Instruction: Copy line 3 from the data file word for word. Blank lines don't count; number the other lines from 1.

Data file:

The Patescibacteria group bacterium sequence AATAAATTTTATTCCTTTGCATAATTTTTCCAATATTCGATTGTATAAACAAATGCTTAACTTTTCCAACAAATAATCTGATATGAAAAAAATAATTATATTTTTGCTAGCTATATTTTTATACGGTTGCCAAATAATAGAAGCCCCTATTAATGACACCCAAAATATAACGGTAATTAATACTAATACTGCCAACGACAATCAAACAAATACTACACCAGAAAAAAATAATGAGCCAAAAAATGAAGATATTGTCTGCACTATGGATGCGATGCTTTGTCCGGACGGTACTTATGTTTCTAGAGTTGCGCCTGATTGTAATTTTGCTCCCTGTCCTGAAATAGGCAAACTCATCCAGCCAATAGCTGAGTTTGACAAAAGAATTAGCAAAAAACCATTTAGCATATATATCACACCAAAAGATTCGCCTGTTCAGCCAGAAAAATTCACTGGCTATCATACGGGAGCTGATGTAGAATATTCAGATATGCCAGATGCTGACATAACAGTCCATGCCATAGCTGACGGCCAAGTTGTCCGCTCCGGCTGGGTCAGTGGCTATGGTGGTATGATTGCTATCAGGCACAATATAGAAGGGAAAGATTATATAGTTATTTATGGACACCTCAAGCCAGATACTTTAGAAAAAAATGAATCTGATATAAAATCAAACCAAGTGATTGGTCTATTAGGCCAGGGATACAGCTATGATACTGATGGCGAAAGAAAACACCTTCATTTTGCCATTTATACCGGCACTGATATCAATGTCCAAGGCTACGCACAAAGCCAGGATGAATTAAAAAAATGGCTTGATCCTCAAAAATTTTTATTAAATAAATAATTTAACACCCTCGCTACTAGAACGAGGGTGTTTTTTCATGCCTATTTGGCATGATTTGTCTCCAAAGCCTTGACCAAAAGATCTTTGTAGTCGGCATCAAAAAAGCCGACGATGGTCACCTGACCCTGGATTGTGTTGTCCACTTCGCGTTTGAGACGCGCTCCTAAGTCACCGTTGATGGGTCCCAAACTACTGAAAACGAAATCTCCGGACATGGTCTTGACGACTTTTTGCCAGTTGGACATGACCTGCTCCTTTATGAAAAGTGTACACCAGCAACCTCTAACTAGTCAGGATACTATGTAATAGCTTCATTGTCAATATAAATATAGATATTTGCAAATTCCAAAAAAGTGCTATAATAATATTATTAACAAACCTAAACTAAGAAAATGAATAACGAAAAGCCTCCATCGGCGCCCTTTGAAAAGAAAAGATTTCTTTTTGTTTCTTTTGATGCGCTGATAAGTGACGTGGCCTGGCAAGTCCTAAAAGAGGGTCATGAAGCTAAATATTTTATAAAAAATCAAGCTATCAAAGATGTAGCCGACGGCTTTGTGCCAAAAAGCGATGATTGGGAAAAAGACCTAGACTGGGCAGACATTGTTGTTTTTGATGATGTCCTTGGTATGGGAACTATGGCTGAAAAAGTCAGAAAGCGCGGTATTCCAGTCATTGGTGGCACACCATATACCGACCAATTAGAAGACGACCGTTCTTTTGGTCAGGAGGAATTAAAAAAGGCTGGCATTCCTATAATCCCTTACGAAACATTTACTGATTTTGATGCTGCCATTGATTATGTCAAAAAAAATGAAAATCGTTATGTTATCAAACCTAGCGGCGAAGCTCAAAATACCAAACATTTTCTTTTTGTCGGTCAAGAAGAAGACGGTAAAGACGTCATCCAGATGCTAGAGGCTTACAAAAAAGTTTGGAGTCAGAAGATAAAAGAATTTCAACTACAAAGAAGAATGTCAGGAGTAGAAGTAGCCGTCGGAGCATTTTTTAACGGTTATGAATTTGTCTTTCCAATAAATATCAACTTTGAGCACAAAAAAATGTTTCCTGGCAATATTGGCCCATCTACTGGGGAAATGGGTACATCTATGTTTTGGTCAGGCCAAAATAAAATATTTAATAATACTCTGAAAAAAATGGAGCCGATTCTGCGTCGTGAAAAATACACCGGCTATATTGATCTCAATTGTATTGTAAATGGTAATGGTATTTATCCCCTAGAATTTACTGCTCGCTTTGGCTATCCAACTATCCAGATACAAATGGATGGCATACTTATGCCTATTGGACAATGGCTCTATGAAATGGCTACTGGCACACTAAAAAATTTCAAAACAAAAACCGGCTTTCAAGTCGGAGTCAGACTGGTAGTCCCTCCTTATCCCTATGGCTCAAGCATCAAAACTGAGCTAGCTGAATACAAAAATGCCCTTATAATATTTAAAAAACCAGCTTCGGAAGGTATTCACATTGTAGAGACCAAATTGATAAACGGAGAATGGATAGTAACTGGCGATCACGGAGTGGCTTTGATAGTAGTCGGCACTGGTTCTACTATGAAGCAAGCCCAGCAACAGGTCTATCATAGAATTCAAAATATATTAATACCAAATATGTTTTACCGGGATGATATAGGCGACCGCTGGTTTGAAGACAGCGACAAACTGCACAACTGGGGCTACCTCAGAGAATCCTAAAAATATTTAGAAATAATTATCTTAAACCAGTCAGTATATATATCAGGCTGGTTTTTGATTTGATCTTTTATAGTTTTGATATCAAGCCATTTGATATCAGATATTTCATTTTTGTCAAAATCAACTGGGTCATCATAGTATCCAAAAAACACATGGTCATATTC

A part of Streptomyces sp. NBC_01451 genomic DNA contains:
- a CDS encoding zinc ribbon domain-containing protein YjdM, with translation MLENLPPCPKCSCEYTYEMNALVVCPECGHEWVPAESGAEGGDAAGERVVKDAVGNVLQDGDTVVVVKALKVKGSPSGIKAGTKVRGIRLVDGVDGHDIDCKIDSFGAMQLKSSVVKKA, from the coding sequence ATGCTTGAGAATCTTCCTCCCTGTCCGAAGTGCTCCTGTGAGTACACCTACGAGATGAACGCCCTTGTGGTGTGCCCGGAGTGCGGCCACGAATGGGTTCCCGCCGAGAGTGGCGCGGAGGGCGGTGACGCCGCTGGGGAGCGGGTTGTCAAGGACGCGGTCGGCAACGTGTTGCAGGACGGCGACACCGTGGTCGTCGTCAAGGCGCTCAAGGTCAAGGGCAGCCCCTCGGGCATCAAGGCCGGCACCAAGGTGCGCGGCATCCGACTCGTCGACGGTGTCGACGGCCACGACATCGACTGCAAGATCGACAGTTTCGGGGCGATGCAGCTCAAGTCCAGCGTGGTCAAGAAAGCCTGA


- a CDS encoding zinc ribbon domain-containing protein YjdM, with translation MLENLPPCPKCSCEYTYEMNALVVCPECGHEWVPAESGAEGGDAAGERVVKDAVGNVLQDGDTVVVVKALKVKGSPSGIKAGTKVRGIRLVDGVDGHDIDCKIDSFGAMQLKSSVVKKA, from the coding sequence ATGCTTGAGAATCTTCCTCCCTGTCCGAAGTGCTCCTGTGAGTACACCTACGAGATGAACGCCCTTGTGGTGTGCCCGGAGTGCGGCCACGAATGGGTTCCCGCCGAGAGTGGCGCGGAGGGCGGTGACGCCGCTGGGGAGCGGGTTGTCAAGGACGCGGTCGGCAACGTGTTGCAGGACGGCGACACCGTGGTCGTCGTCAAGGCGCTCAAGGTCAAGGGCAGCCCCTCGGGCATCAAGGCCGGCACCAAGGTGCGCGGCATCCGACTCGTCGACGGTGTCGACGGCCACGACATCGACTGCAAGATCGACAGTTTCGGGGCGATGCAGCTCAAGTCCAGCGTGGTCAAGAAAGCCTGA